“Texas Attorney General Ken Paxton announced that the state has banned Barclays from participating as an underwriter in Texas’ municipal bond market, following the company’s failure to respond to requests for information over its ESG policies…
Barclays was identified as a potential ‘fossil fuel boycotter’ due to its participation in a net zero alliance, and was sent a letter in November, alongside other banks including Bank of America, J.P. Morgan Chase, Morgan Stanley and Wells Fargo, among others, asking for more information concerning its ESG commitments… Barclays informed the AG that it would not be able to respond to the inquiry, leading to the ruling that ‘until further notice, we will not approve any public security issued on or after today’s date in which Barclays purchases or underwrites the public security or is otherwise a party to a covered contract relating to the public security.'”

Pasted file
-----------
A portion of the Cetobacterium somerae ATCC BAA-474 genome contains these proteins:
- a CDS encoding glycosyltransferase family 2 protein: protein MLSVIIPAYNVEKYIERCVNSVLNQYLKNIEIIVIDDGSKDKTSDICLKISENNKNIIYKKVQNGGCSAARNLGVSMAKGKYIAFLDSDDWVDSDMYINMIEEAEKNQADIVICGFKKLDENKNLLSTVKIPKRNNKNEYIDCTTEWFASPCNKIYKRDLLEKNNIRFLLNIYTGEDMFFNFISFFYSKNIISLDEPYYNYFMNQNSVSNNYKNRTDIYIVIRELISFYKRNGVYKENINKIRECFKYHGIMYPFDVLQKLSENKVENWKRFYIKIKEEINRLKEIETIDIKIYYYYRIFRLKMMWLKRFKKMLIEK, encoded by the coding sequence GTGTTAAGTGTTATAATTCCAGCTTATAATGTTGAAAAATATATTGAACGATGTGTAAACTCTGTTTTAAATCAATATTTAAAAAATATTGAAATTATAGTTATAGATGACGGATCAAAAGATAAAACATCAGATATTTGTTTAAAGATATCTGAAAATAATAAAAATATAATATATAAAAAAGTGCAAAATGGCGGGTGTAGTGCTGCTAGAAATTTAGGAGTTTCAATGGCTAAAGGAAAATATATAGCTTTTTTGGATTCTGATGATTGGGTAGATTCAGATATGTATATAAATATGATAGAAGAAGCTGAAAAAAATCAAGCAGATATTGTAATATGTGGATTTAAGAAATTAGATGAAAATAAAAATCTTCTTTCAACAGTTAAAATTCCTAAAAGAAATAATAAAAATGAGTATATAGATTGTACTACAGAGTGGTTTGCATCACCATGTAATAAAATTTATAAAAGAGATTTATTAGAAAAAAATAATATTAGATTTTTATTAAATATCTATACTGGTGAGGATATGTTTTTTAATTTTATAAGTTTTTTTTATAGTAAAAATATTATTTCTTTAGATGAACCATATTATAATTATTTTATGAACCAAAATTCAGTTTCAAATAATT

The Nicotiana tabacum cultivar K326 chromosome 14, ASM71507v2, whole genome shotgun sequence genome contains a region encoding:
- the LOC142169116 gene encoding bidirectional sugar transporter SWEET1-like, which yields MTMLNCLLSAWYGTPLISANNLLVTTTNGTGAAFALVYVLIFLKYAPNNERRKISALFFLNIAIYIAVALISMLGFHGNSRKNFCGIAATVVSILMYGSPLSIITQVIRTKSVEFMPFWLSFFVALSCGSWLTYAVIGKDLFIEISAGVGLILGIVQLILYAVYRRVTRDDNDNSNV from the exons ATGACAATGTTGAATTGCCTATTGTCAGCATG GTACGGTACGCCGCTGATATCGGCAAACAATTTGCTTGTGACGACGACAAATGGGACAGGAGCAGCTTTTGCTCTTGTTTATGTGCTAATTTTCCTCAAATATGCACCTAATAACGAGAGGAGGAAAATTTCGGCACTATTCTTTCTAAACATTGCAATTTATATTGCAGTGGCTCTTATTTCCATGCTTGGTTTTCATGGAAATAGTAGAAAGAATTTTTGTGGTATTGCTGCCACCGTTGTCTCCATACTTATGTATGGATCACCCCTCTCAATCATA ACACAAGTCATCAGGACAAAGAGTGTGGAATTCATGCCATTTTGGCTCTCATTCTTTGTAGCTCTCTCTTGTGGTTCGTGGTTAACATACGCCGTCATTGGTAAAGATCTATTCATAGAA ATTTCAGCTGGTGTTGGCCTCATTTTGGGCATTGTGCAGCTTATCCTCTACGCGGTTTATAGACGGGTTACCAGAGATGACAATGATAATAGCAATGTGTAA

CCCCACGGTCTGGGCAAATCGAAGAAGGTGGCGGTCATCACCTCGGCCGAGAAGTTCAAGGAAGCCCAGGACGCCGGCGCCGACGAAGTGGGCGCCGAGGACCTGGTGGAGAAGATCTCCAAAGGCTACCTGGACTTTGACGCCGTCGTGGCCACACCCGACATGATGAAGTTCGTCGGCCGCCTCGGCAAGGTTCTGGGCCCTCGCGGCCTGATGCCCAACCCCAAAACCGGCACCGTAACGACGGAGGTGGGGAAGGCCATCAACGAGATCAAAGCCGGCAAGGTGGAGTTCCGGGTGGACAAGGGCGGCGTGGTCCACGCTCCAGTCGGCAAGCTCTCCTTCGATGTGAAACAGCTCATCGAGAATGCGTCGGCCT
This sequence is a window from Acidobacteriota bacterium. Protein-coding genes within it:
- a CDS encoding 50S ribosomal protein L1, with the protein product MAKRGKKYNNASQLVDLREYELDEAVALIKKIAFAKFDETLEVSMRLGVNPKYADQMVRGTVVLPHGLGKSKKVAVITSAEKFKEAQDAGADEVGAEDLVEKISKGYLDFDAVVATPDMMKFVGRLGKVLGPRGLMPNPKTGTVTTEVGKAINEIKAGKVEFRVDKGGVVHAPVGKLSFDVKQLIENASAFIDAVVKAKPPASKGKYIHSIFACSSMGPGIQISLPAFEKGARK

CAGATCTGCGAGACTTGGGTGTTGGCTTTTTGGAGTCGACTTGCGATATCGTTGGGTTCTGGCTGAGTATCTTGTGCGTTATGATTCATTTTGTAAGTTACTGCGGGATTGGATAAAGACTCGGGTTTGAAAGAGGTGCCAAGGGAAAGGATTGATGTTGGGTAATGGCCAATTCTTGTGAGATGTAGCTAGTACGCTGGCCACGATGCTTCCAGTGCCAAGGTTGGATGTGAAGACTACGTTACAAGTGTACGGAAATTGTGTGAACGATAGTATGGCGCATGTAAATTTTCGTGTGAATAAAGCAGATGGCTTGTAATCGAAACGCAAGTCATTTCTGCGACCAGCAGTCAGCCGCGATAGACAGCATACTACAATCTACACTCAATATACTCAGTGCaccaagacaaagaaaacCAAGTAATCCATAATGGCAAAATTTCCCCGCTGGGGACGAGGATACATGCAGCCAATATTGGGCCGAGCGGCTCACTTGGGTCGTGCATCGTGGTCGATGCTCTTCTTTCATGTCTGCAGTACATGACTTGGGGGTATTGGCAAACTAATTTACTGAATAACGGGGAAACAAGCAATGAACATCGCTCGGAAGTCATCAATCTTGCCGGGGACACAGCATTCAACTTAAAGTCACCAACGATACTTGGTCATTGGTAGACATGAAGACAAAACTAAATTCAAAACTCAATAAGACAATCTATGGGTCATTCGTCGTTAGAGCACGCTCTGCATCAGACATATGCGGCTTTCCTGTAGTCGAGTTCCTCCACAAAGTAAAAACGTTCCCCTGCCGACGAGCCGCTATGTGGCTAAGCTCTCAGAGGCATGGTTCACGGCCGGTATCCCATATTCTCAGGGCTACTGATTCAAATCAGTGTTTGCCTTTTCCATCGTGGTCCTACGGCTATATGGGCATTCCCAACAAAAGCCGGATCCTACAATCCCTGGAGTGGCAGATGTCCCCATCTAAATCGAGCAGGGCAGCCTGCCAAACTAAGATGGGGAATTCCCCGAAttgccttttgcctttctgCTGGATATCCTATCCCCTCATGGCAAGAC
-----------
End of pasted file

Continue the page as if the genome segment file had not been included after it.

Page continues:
One bank’s actions may not change the tide, but it comes at a time when even the state is itself looking for work-arounds and other states with anti-ESG laws face the cost of defending them. Questions still remain about whether such laws are even effective – for any purpose other than political theater.
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